That scholar wasn’t very enthused about answering my questions, clearly. He appeared to find the whole scenario rather ridiculous. Why was this western woman, who didn’t even know Arabic, worried about the details of fiqh?? He excused himself as soon as possible. He certainly didn’t encourage me to study, or suggest ways for me to seek knowledge, much less facilitate my traveling to the Arab world to do so!
Years later, I would find out that many scholars take pains to avoid dealings with women (including would-be female students) as much as possible, in order to ensure that in future, no man who wants to undermine them will be able to imply that perhaps he did or said something untoward. Refusing to take or deal with female students was a shield against attempts to tarnish one’s reputation. And (I have been told) male scholars who seem to be too interested in teaching females or in addressing issues of interest to women in much detail could leave themselves open to the charge that they are somewhat liberal (which is not a good thing, in those circles).
Back in the ’80’s, promising North American male converts were being given scholarships to study at places like the University of Medina (by the Saudis), or in Qom (by the Iranians). Sometimes, philanthropists might help them study elsewhere, or folks with connections might assist them in finding a school or a teacher who would be willing to instruct them. But there was nothing like that for female converts.
Even in North America, there were few opportunities for women to learn in the communities I lived in or had dealings with. Most halaqas were for men, and they didn’t usually allow women to attend. Forget about halaqas, I couldn’t usually even learn much from the Friday khutba—I was stuck with the other women, seated at the back, or on the mosque balcony, or in the basement, where we couldn’t hear properly.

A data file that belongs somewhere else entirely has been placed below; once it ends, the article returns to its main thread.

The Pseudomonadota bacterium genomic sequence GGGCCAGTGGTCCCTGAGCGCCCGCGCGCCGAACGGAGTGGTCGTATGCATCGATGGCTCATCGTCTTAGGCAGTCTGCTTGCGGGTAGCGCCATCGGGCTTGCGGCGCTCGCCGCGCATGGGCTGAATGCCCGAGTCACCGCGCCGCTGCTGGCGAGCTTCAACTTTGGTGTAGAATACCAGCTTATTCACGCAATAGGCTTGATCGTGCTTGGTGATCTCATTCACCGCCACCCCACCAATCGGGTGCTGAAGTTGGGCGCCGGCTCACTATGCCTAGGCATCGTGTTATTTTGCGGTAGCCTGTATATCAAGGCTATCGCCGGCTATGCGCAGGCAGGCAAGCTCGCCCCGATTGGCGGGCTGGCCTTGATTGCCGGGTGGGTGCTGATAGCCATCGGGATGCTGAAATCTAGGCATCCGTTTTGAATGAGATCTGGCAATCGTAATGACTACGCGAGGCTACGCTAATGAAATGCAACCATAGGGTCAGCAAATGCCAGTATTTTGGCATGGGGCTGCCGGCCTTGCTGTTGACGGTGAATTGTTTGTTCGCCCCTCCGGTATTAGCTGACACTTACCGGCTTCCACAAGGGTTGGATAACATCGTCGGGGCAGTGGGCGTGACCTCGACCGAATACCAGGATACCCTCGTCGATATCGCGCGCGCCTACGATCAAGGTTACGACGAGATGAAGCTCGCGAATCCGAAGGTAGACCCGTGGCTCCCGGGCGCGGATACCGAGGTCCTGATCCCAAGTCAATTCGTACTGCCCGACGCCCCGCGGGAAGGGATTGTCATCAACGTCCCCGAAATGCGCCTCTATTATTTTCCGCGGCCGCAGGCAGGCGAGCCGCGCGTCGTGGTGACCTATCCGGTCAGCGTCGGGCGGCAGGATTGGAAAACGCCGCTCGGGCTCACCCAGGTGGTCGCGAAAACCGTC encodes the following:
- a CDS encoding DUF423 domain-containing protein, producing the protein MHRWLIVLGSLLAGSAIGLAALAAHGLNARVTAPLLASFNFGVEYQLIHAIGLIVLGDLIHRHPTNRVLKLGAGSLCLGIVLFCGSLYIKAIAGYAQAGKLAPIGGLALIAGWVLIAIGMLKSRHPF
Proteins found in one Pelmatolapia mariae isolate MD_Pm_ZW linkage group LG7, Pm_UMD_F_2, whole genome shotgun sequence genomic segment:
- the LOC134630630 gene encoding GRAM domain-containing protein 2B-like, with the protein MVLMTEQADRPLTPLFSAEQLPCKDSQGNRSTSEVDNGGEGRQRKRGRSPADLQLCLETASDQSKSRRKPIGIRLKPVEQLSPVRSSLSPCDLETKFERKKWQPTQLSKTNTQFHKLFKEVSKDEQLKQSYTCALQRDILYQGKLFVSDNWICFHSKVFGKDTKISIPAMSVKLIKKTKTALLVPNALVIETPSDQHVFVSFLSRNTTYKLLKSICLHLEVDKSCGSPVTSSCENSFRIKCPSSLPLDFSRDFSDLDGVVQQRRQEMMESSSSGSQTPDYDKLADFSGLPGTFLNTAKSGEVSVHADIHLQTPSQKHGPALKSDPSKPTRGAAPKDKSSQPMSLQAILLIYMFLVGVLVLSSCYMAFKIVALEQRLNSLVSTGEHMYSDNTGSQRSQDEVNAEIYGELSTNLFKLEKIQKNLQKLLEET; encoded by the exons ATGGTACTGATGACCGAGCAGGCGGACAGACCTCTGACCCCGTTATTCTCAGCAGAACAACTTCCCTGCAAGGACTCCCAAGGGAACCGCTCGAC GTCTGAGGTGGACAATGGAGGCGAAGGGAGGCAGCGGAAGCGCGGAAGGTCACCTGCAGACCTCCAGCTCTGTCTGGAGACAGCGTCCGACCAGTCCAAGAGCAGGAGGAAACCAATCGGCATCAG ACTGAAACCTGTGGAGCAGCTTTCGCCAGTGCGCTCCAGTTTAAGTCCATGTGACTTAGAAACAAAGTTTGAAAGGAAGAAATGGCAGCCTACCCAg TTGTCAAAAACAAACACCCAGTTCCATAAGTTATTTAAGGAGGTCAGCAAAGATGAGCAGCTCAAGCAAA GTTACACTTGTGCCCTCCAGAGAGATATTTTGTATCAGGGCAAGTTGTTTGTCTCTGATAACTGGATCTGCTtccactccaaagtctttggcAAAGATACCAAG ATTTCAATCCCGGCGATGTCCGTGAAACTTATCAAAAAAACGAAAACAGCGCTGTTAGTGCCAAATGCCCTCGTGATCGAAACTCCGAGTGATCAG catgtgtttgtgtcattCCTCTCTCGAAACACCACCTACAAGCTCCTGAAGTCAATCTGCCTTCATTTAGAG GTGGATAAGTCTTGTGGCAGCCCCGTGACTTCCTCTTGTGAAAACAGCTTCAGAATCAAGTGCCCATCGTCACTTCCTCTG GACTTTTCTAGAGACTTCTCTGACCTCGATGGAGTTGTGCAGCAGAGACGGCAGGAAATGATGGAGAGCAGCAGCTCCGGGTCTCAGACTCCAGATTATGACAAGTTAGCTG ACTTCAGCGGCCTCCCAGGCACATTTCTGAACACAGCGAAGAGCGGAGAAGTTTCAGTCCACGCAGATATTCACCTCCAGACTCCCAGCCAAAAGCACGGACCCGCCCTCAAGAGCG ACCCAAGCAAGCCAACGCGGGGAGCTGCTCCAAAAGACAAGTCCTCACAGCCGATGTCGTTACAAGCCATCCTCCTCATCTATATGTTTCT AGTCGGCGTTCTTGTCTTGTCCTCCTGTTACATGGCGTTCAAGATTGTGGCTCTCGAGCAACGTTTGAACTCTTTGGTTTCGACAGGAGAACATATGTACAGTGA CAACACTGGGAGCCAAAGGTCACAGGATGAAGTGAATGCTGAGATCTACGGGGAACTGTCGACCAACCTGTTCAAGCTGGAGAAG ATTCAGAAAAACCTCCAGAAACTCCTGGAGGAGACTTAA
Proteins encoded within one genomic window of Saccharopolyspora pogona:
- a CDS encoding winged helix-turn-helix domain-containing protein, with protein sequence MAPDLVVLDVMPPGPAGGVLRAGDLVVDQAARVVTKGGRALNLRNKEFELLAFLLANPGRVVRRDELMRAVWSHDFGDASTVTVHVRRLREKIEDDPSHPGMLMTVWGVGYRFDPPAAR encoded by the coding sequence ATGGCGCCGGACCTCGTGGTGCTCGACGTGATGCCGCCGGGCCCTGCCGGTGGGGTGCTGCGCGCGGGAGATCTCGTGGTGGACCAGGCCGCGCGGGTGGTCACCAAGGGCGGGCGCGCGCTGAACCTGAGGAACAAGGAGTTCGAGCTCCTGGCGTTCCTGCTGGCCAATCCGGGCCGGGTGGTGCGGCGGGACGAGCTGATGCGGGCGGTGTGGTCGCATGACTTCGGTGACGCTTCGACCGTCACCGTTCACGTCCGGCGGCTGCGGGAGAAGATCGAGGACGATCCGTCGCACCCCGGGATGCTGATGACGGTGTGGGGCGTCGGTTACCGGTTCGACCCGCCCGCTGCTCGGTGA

I could write an entire post about how difficult it was to learn anything beyond the absolute basics of Islam back then, and how it was an uphill struggle all the way. While a couple of men did at various times take pity on me and try to make the process a little more possible, they were exceptions. The rule was that women had limited access (unless they were lucky enough to have been born into, or to have married into, the family of an imam or a scholar), and any woman who was trying to actively seek knowledge was suspect. She was probably a feminist. She certainly didn’t know her Proper Place as a modest wife and mother, and she had her priorities upside down.
But there’s another, even more central issue here: Even supposing that we had had equal access to knowledge that certain male converts had, would it have made a difference??
Of course, we used to fervently believe that knowledge would make all the difference. My best friend and I pushed our daughters into learning as much Qur’an as possible. We wanted them to become hafizas, as the first step to becoming Islamic scholars. We wanted to send them abroad to study. We were sure that as Muslim women in North America gained more access to knowledge, that this would bring about so many changes for the better. Among other things, women would be equipped with True Islamic Knowledge, so that they could teach other women all about their god-given rights and status. Surely (we thought) female scholars would uncover interpretations that would oppose all kinds of abuse of wives, and that would uphold women’s dignity.